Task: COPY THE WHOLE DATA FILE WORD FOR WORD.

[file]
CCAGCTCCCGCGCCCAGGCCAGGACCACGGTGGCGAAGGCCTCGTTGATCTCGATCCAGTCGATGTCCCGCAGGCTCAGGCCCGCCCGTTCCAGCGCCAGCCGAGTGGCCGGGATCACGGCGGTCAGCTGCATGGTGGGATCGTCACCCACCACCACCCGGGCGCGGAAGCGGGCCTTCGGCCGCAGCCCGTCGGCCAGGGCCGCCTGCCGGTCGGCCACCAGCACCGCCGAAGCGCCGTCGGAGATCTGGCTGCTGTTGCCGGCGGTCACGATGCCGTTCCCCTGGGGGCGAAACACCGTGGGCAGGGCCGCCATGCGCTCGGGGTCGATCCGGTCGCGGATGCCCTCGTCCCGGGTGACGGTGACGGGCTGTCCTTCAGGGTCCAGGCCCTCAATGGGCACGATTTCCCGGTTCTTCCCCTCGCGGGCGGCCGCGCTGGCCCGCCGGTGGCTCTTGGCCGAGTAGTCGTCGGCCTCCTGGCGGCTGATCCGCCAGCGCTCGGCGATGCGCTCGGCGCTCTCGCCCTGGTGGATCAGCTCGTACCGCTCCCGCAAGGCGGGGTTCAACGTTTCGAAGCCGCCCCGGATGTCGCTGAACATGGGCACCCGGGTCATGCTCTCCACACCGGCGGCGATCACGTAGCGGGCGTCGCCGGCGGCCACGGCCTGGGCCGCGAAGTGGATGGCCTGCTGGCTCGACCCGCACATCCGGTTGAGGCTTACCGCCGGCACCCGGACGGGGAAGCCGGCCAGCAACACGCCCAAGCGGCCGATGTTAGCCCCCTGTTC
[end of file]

CCAGCTCCCGCGCCCAGGCCAGGACCACGGTGGCGAAGGCCTCGTTGATCTCGATCCAGTCGATGTCCCGCAGGCTCAGGCCCGCCCGTTCCAGCGCCAGCCGAGTGGCCGGGATCACGGCGGTCAGCTGCATGGTGGGATCGTCACCCACCACCACCCGGGCGCGGAAGCGGGCCTTCGGCCGCAGCCCGTCGGCCAGGGCCGCCTGCCGGTCGGCCACCAGCACCGCCGAAGCGCCGTCGGAGATCTGGCTGCTGTTGCCGGCGGTCACGATGCCGTTCCCCTGGGGGCGAAACACCGTGGGCAGGGCCGCCATGCGCTCGGGGTCGATCCGGTCGCGGATGCCCTCGTCCCGGGTGACGGTGACGGGCTGTCCTTCAGGGTCCAGGCCCTCAATGGGCACGATTTCCCGGTTCTTCCCCTCGCGGGCGGCCGCGCTGGCCCGCCGGTGGCTCTTGGCCGAGTAGTCGTCGGCCTCCTGGCGGCTGATCCGCCAGCGCTCGGCGATGCGCTCGGCGCTCTCGCCCTGGTGGATCAGCTCGTACCGCTCCCGCAAGGCGGGGTTCAACGTTTCGAAGCCGCCCCGGATGTCGCTGAACATGGGCACCCGGGTCATGCTCTCCACACCGGCGGCGATCACGTAGCGGGCGTCGCCGGCGGCCACGGCCTGGGCCGCGAAGTGGATGGCCTGCTGGCTCGACCCGCACATCCGGTTGAGGCTTACCGCCGGCACCCGGACGGGGAAGCCGGCCAGCAACACGCCCAAGCGGCCGATGTTAGCCCCCTGTTC